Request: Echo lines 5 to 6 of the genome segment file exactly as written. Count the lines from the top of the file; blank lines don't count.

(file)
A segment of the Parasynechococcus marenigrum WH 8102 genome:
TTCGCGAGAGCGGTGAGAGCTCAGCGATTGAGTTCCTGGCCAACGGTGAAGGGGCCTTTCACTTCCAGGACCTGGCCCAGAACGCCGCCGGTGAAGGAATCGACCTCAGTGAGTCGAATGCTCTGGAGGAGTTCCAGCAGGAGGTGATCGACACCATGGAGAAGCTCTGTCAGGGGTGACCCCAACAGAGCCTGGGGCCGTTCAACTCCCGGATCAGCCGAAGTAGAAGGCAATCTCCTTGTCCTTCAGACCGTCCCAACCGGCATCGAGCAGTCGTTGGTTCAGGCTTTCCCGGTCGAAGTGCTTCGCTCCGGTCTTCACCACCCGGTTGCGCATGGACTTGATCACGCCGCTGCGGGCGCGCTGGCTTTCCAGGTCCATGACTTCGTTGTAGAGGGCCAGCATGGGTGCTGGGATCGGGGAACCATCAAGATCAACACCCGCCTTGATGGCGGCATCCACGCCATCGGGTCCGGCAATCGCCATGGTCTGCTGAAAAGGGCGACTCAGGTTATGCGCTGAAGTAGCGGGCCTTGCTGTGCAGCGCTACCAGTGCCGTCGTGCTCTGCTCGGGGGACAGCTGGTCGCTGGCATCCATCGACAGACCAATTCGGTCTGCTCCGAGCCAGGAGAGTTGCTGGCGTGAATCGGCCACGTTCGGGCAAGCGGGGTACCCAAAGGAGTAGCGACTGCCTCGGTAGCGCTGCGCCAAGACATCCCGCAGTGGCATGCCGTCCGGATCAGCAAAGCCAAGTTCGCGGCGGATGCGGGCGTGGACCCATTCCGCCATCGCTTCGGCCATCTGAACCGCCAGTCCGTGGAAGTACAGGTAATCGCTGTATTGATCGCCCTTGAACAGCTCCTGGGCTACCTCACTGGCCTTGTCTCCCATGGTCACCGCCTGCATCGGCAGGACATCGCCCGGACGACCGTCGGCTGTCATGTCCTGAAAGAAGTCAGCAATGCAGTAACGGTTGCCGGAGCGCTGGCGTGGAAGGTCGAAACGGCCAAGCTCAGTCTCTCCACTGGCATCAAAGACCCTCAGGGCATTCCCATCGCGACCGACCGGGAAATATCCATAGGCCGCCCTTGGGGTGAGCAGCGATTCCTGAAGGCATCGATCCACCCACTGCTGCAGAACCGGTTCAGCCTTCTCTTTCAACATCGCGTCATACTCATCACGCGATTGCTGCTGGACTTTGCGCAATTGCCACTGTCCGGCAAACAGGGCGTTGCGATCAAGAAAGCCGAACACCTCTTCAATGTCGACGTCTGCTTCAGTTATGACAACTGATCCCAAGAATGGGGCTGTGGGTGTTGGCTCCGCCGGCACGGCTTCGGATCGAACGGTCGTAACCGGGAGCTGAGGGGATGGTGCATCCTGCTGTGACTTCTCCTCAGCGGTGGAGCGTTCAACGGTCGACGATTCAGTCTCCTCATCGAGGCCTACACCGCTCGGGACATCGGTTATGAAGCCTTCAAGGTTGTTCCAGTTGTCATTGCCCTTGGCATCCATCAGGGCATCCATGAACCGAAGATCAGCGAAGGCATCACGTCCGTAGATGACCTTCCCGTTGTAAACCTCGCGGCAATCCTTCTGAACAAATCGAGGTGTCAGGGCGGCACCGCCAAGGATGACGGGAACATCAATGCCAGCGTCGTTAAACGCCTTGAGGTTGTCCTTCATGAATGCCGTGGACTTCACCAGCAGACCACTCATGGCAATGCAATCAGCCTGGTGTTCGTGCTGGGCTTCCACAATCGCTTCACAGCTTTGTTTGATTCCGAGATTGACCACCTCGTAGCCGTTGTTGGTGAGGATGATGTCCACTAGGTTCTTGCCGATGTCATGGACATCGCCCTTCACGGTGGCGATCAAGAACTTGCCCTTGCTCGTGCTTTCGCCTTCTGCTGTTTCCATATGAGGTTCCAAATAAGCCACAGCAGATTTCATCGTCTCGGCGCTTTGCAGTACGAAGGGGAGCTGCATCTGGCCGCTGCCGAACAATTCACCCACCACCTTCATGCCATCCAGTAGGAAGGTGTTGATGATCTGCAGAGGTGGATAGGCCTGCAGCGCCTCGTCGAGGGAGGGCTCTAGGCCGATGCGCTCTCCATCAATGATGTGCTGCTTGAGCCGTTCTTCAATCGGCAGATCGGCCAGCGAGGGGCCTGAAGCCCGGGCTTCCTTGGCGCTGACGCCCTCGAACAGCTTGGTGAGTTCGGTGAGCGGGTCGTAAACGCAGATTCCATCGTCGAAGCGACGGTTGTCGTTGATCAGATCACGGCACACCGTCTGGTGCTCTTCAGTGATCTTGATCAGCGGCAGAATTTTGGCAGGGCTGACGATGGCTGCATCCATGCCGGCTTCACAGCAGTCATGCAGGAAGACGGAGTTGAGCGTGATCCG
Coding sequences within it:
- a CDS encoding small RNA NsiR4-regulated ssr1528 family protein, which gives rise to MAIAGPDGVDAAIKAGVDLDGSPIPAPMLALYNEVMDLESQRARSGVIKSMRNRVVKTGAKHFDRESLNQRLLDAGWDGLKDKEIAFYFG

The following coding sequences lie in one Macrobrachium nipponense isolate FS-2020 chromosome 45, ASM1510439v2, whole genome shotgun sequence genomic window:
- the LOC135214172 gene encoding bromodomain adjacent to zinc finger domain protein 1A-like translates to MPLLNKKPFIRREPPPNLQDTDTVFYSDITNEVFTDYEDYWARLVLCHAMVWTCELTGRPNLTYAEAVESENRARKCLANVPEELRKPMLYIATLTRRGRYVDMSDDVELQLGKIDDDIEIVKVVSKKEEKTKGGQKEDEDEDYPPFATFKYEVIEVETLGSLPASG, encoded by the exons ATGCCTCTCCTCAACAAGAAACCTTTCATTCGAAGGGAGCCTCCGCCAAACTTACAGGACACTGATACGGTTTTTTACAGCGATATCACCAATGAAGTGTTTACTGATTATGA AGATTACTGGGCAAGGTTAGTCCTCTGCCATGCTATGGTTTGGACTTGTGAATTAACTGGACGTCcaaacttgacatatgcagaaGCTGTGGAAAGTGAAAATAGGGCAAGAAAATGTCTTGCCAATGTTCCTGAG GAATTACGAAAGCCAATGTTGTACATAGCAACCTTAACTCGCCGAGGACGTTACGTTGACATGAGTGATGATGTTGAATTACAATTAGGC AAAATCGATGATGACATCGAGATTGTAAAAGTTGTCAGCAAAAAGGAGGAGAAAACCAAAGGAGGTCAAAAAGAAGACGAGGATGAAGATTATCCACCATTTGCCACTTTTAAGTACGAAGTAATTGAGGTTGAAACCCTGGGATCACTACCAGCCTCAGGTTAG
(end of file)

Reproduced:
The following coding sequences lie in one Macrobrachium nipponense isolate FS-2020 chromosome 45, ASM1510439v2, whole genome shotgun sequence genomic window:
- the LOC135214172 gene encoding bromodomain adjacent to zinc finger domain protein 1A-like translates to MPLLNKKPFIRREPPPNLQDTDTVFYSDITNEVFTDYEDYWARLVLCHAMVWTCELTGRPNLTYAEAVESENRARKCLANVPEELRKPMLYIATLTRRGRYVDMSDDVELQLGKIDDDIEIVKVVSKKEEKTKGGQKEDEDEDYPPFATFKYEVIEVETLGSLPASG, encoded by the exons ATGCCTCTCCTCAACAAGAAACCTTTCATTCGAAGGGAGCCTCCGCCAAACTTACAGGACACTGATACGGTTTTTTACAGCGATATCACCAATGAAGTGTTTACTGATTATGA AGATTACTGGGCAAGGTTAGTCCTCTGCCATGCTATGGTTTGGACTTGTGAATTAACTGGACGTCcaaacttgacatatgcagaaGCTGTGGAAAGTGAAAATAGGGCAAGAAAATGTCTTGCCAATGTTCCTGAG GAATTACGAAAGCCAATGTTGTACATAGCAACCTTAACTCGCCGAGGACGTTACGTTGACATGAGTGATGATGTTGAATTACAATTAGGC AAAATCGATGATGACATCGAGATTGTAAAAGTTGTCAGCAAAAAGGAGGAGAAAACCAAAGGAGGTCAAAAAGAAGACGAGGATGAAGATTATCCACCATTTGCCACTTTTAAGTACGAAGTAATTGAGGTTGAAACCCTGGGATCACTACCAGCCTCAGGTTAG